Copywriting is a big business, and there’s a reason for it: words invoke emotions. Emotions help John Doe buy.
Not everyone can hire a top-notch copywriter, so you’d end up writing most of the copy yourself. If you are an ecommerce entrepreneur, you’d have to work on your static content, blog posts, product descriptions, and all those updates on social media. You might also work to compile resources and aim to be an educational hub on the niche your products relate to.
We are getting too far there, stalking all of content marketing. So, let’s take a few steps back and talk about product descriptions – the staple of ecommerce stores. How do you make your product descriptions standout?
You don’t know what they are thinking
Designers are designers. Copywriters are copywriters. Customers, I hate to repeat myself, are customers. You know what? You don’t know what they are thinking. Your marketing is a huge experiment that lights up like a Christmas tree. As Tommy Walker writes for ConversionXL, customers come with cognitive bias. It’s hard to get them from under the bottom of the curve where they go “I’ll not buy”.
Since you don’t know what they are thinking, your product descriptions can never be etched on stone. You can’t possibly write a description and wipe your hands off it. Just like marketers tend to experiment with A/B testing for emails, website pages, and for landing pages, you’d have to put your product descriptions to test.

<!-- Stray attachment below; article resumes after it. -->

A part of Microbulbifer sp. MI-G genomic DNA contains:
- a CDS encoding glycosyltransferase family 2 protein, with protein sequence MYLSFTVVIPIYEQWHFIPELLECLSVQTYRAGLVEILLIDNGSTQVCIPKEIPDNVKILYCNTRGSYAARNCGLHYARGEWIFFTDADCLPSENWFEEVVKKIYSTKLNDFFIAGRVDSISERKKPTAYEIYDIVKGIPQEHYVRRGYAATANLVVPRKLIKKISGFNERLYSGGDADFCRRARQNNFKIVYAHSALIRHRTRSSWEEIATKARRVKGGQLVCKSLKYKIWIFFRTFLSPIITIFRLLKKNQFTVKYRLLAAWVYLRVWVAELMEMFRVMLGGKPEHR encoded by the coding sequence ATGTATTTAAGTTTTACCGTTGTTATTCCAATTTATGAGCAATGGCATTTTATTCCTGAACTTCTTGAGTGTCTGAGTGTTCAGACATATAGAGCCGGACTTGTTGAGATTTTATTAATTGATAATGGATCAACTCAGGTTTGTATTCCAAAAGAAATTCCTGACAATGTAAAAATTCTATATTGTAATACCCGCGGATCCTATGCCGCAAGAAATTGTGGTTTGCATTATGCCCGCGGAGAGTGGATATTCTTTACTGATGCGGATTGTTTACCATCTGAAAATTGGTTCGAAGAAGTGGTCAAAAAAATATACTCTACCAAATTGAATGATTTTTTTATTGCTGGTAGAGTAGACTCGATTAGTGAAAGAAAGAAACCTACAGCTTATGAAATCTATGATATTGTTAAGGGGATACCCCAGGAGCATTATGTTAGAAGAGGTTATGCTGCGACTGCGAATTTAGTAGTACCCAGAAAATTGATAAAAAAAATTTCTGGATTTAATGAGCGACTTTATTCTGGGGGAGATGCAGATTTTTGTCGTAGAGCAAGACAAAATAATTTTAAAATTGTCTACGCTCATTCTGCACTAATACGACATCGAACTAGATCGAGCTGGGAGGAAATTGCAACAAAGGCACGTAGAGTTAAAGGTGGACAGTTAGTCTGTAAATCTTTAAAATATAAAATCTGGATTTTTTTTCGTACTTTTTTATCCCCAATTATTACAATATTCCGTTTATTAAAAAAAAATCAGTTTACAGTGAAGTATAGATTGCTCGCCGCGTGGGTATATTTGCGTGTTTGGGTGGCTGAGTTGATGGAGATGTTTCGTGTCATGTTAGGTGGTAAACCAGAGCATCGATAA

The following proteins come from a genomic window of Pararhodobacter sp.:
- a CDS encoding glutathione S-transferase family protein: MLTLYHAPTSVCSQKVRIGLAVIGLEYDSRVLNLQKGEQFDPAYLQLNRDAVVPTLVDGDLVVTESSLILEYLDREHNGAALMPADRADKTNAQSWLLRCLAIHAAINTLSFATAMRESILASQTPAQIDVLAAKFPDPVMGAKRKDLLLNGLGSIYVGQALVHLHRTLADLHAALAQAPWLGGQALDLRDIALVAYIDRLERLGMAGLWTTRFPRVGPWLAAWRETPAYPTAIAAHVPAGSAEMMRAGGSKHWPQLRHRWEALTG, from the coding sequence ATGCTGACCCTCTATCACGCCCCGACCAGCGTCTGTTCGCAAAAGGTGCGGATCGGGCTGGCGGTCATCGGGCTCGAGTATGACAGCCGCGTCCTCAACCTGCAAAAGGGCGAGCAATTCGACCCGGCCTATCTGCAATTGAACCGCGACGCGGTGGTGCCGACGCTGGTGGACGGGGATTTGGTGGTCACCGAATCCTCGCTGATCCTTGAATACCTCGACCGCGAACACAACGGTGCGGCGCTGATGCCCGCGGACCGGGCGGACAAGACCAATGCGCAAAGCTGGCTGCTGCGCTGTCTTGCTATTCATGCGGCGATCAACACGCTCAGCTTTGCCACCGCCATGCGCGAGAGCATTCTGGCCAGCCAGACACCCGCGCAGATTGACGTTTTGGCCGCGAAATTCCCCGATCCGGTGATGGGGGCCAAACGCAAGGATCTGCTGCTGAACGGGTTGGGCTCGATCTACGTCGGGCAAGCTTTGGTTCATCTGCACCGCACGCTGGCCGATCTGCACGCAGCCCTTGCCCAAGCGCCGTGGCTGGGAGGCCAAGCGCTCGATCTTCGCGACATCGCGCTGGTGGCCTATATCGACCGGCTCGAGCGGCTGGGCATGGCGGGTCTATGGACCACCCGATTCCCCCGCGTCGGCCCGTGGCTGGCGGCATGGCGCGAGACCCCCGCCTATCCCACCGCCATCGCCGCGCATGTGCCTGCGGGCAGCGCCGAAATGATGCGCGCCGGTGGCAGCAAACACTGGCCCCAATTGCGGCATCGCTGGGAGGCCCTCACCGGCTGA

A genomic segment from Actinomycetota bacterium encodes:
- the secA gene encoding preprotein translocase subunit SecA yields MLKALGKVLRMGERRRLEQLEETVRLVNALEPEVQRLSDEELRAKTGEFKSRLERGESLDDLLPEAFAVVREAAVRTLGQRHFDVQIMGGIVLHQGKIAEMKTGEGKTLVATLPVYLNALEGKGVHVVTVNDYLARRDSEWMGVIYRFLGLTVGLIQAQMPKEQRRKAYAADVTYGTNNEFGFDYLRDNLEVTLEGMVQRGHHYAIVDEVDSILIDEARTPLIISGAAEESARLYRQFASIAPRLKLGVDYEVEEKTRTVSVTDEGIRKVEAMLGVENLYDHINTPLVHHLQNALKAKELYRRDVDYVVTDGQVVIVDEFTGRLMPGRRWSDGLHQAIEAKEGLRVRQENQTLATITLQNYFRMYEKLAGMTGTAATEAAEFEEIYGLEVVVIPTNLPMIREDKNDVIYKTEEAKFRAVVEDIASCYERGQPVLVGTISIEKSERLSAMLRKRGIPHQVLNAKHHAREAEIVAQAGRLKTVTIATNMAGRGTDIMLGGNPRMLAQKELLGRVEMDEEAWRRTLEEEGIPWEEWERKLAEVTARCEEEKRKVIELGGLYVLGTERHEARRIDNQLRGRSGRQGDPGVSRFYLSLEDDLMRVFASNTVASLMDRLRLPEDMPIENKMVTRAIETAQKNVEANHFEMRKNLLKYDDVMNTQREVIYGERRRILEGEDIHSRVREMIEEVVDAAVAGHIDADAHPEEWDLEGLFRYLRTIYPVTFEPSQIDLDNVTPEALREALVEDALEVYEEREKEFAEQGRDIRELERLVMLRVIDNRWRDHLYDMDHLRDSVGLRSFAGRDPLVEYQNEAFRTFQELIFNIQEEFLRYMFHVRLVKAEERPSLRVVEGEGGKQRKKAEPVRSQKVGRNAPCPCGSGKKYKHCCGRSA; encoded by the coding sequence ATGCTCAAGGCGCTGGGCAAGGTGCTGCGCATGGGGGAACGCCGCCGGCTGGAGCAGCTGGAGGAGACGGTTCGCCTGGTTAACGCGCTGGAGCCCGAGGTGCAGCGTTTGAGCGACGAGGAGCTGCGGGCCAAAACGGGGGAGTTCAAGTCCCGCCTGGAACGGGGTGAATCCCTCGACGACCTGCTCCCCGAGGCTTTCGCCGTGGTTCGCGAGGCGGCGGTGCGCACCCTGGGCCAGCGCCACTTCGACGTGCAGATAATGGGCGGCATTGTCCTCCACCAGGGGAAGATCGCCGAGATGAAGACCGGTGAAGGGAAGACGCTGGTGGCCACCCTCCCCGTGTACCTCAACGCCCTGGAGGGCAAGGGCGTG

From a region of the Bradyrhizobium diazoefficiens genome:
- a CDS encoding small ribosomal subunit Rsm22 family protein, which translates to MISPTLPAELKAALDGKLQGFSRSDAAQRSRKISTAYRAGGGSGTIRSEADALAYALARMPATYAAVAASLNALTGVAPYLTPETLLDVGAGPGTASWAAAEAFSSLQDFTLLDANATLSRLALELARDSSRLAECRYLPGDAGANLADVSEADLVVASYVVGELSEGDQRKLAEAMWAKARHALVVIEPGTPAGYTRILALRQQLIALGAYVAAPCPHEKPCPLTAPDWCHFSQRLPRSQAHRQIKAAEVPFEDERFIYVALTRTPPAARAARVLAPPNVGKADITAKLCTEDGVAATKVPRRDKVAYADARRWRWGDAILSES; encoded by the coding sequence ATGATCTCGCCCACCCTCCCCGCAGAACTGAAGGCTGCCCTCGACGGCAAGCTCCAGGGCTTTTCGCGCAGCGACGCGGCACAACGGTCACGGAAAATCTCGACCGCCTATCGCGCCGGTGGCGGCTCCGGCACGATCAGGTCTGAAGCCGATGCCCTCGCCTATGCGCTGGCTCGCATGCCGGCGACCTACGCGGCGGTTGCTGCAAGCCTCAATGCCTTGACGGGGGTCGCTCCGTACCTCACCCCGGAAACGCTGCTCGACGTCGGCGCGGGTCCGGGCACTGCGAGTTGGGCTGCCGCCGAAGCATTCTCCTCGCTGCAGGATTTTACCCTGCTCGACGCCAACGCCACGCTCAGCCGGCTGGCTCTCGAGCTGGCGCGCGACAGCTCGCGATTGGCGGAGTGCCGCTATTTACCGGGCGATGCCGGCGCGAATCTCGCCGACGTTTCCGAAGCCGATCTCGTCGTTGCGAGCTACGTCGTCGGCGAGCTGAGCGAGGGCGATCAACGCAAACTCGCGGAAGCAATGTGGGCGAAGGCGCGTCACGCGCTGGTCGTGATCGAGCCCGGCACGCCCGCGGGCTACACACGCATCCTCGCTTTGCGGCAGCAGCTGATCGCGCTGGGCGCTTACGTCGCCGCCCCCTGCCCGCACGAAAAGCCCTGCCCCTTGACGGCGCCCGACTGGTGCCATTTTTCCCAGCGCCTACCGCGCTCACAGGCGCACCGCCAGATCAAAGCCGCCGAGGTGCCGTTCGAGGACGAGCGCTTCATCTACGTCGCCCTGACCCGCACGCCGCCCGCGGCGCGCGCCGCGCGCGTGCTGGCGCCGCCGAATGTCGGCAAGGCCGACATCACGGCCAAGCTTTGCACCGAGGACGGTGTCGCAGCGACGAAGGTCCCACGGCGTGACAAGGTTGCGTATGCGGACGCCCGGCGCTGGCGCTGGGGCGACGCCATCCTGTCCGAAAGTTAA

Go test your product descriptions.
Write with personality
There’s a reason why Noah Kagan (of AppSumo fame) has a humongous email list and is a popular entrepreneur: he writes like he talks. He addresses one person in his writings. He doesn’t go overboard with his claims. He just writes what he believes in. His writing, apparently, is working.
Subscribe to his newsletter and maintain a swipe file. See how he create subject lines, email copy, and check out his posts on OkDork.com.
As for product descriptions, they don’t have to be like this:
“Our wooden kitties are made with highly-polished sandalwood, and then treated with whatever domine to prevent attacks from moths….”
You can write that as:
“You love kitties. Admit it. How about wooden caricature kitties that you could put up on the table-stand? Our wooden kitties last longer than your furniture.”
“Buy iPhone 5s – latest processor, long battery life, and the best of apps from Apple app store”
Yawn, that’s boring. Instead, you could write:
“There’s a reason why Apple fan boys put up a fight with the rest of the world: the brand invokes such loyalty. The products are still the best. The new iPhone 5s is sexy, efficient, slim, light weight, and can still make heads turn. Of course, you can get lost in the world of apps (you do know that already, don’t you?)”
Let others do the talking
Goad, persuade, prod, and stick to your schedule of making your customers talk. Have them leave reviews. Call them up to hear directly from them (let them know that they’ll be mentioned on your blog or on your product page). Do what Amazon does with reviews.
Further, go ahead and reach out to influencers to try your products first. Then, get them to talk.
Making others stand up for your product gives your product descriptions an immediate boost. It lends credibility to your writing.
How do you write your product descriptions?